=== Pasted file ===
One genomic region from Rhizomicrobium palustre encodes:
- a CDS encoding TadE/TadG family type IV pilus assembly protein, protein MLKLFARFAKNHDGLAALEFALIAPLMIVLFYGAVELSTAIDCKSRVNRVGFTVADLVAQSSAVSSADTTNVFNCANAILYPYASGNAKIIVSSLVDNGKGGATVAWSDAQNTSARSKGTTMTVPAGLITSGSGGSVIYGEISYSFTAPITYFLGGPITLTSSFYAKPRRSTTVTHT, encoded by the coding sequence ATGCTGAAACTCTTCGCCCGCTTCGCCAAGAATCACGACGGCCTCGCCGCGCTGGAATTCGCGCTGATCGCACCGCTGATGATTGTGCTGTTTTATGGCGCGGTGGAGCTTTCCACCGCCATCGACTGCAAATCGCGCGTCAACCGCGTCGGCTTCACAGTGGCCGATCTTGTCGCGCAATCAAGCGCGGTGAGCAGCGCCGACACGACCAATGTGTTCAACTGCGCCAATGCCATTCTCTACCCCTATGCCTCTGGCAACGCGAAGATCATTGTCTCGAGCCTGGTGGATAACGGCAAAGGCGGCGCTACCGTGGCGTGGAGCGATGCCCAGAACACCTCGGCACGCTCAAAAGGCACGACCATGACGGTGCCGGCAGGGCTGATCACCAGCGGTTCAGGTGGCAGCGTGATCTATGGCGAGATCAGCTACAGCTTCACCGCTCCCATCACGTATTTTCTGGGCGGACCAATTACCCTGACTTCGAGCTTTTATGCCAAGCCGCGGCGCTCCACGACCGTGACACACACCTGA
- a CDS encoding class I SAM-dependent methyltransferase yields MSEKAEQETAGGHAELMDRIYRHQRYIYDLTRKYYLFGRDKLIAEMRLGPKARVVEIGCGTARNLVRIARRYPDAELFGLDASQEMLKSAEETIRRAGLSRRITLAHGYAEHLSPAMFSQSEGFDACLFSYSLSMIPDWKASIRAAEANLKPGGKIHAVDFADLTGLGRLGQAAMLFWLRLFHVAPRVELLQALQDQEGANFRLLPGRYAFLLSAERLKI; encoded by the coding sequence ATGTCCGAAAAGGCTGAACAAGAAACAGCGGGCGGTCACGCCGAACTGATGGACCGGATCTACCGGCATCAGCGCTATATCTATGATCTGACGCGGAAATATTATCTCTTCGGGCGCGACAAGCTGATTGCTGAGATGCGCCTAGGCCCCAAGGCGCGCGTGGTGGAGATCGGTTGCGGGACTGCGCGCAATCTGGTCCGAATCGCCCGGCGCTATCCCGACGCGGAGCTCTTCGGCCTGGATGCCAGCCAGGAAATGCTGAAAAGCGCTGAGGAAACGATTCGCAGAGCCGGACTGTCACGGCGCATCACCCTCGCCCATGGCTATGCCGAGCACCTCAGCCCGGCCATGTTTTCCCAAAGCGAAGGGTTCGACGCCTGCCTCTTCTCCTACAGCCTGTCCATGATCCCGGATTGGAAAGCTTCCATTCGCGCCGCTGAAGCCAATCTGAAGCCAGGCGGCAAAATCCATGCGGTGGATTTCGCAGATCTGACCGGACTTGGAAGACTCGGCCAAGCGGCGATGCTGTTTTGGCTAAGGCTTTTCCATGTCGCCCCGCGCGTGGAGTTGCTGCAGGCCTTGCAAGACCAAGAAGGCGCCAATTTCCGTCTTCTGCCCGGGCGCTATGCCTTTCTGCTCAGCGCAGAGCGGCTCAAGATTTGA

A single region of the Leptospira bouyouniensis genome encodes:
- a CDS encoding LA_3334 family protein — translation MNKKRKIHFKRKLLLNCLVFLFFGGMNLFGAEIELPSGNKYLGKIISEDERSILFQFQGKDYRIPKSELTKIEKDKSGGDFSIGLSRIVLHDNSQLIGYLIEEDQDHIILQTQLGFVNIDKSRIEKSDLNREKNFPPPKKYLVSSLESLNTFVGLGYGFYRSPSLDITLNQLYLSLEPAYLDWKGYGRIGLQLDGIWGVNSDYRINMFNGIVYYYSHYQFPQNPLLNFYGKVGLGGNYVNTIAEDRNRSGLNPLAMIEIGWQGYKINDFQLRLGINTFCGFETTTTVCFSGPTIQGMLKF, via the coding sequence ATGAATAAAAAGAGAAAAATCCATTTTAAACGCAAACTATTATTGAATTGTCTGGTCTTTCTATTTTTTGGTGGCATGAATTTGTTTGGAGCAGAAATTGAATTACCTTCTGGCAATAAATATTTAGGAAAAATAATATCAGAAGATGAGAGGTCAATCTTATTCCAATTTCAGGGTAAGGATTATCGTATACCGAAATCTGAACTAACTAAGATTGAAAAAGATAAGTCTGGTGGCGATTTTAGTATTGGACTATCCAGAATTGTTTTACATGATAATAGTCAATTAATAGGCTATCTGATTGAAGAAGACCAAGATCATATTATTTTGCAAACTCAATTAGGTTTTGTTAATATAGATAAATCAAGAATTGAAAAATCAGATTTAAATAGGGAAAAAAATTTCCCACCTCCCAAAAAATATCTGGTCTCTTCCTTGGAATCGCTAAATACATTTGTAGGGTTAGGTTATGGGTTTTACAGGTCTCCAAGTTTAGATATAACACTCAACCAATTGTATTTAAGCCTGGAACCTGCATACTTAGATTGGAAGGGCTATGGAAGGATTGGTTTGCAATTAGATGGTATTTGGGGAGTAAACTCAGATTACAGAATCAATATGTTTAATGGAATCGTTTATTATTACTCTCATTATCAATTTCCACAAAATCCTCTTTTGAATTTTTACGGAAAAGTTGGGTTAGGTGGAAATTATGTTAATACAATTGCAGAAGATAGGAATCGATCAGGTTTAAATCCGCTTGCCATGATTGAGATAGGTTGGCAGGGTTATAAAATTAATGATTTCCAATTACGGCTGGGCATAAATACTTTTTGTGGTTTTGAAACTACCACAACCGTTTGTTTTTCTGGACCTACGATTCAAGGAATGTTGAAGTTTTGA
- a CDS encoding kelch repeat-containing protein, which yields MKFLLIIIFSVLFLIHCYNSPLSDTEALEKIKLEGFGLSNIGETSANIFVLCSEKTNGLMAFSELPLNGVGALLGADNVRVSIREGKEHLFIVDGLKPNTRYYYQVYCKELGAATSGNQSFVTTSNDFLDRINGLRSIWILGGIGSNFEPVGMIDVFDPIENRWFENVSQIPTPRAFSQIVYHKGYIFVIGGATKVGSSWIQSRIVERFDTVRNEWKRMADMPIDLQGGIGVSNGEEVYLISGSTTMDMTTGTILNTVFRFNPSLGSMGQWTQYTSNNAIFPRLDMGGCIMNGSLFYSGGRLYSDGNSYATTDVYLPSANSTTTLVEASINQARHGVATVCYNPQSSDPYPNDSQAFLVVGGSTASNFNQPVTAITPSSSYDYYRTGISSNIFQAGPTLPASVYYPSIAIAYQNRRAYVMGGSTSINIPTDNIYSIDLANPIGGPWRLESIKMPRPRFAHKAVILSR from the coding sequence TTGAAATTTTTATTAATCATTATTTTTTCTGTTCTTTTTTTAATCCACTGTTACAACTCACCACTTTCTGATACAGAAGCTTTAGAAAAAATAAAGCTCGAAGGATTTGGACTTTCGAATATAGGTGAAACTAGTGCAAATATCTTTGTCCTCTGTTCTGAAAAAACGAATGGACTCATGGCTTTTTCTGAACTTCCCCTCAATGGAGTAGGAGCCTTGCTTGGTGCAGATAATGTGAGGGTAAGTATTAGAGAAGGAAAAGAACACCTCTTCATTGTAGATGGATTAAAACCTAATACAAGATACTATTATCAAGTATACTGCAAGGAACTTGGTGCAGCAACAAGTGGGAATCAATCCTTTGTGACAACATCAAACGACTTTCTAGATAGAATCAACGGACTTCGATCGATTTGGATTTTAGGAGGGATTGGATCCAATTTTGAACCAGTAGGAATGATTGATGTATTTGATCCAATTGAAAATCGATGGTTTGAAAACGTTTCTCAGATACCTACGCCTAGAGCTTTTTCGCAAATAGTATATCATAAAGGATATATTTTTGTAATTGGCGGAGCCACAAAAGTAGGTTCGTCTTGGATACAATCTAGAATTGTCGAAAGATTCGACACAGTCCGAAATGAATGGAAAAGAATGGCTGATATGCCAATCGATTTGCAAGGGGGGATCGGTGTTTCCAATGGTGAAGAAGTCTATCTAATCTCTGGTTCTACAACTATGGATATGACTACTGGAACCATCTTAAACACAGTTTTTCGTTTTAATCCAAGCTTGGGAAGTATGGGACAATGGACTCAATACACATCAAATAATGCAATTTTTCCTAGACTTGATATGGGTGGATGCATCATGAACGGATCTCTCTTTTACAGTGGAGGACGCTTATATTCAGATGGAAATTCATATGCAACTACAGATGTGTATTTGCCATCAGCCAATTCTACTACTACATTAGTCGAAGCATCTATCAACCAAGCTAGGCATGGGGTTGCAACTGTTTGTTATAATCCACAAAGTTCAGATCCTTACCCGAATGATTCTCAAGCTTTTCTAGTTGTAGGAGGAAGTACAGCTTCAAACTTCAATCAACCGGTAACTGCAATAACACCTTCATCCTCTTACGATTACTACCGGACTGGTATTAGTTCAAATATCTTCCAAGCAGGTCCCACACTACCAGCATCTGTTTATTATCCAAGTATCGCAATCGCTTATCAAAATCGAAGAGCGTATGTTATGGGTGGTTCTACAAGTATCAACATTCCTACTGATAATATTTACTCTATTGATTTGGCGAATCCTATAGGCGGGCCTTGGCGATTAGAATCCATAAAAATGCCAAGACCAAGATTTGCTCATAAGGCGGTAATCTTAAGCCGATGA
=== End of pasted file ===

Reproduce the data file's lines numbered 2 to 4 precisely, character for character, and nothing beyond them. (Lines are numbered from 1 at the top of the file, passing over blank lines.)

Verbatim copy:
- a CDS encoding TadE/TadG family type IV pilus assembly protein, protein MLKLFARFAKNHDGLAALEFALIAPLMIVLFYGAVELSTAIDCKSRVNRVGFTVADLVAQSSAVSSADTTNVFNCANAILYPYASGNAKIIVSSLVDNGKGGATVAWSDAQNTSARSKGTTMTVPAGLITSGSGGSVIYGEISYSFTAPITYFLGGPITLTSSFYAKPRRSTTVTHT, encoded by the coding sequence ATGCTGAAACTCTTCGCCCGCTTCGCCAAGAATCACGACGGCCTCGCCGCGCTGGAATTCGCGCTGATCGCACCGCTGATGATTGTGCTGTTTTATGGCGCGGTGGAGCTTTCCACCGCCATCGACTGCAAATCGCGCGTCAACCGCGTCGGCTTCACAGTGGCCGATCTTGTCGCGCAATCAAGCGCGGTGAGCAGCGCCGACACGACCAATGTGTTCAACTGCGCCAATGCCATTCTCTACCCCTATGCCTCTGGCAACGCGAAGATCATTGTCTCGAGCCTGGTGGATAACGGCAAAGGCGGCGCTACCGTGGCGTGGAGCGATGCCCAGAACACCTCGGCACGCTCAAAAGGCACGACCATGACGGTGCCGGCAGGGCTGATCACCAGCGGTTCAGGTGGCAGCGTGATCTATGGCGAGATCAGCTACAGCTTCACCGCTCCCATCACGTATTTTCTGGGCGGACCAATTACCCTGACTTCGAGCTTTTATGCCAAGCCGCGGCGCTCCACGACCGTGACACACACCTGA
- a CDS encoding class I SAM-dependent methyltransferase yields MSEKAEQETAGGHAELMDRIYRHQRYIYDLTRKYYLFGRDKLIAEMRLGPKARVVEIGCGTARNLVRIARRYPDAELFGLDASQEMLKSAEETIRRAGLSRRITLAHGYAEHLSPAMFSQSEGFDACLFSYSLSMIPDWKASIRAAEANLKPGGKIHAVDFADLTGLGRLGQAAMLFWLRLFHVAPRVELLQALQDQEGANFRLLPGRYAFLLSAERLKI; encoded by the coding sequence ATGTCCGAAAAGGCTGAACAAGAAACAGCGGGCGGTCACGCCGAACTGATGGACCGGATCTACCGGCATCAGCGCTATATCTATGATCTGACGCGGAAATATTATCTCTTCGGGCGCGACAAGCTGATTGCTGAGATGCGCCTAGGCCCCAAGGCGCGCGTGGTGGAGATCGGTTGCGGGACTGCGCGCAATCTGGTCCGAATCGCCCGGCGCTATCCCGACGCGGAGCTCTTCGGCCTGGATGCCAGCCAGGAAATGCTGAAAAGCGCTGAGGAAACGATTCGCAGAGCCGGACTGTCACGGCGCATCACCCTCGCCCATGGCTATGCCGAGCACCTCAGCCCGGCCATGTTTTCCCAAAGCGAAGGGTTCGACGCCTGCCTCTTCTCCTACAGCCTGTCCATGATCCCGGATTGGAAAGCTTCCATTCGCGCCGCTGAAGCCAATCTGAAGCCAGGCGGCAAAATCCATGCGGTGGATTTCGCAGATCTGACCGGACTTGGAAGACTCGGCCAAGCGGCGATGCTGTTTTGGCTAAGGCTTTTCCATGTCGCCCCGCGCGTGGAGTTGCTGCAGGCCTTGCAAGACCAAGAAGGCGCCAATTTCCGTCTTCTGCCCGGGCGCTATGCCTTTCTGCTCAGCGCAGAGCGGCTCAAGATTTGA

A single region of the Leptospira bouyouniensis genome encodes: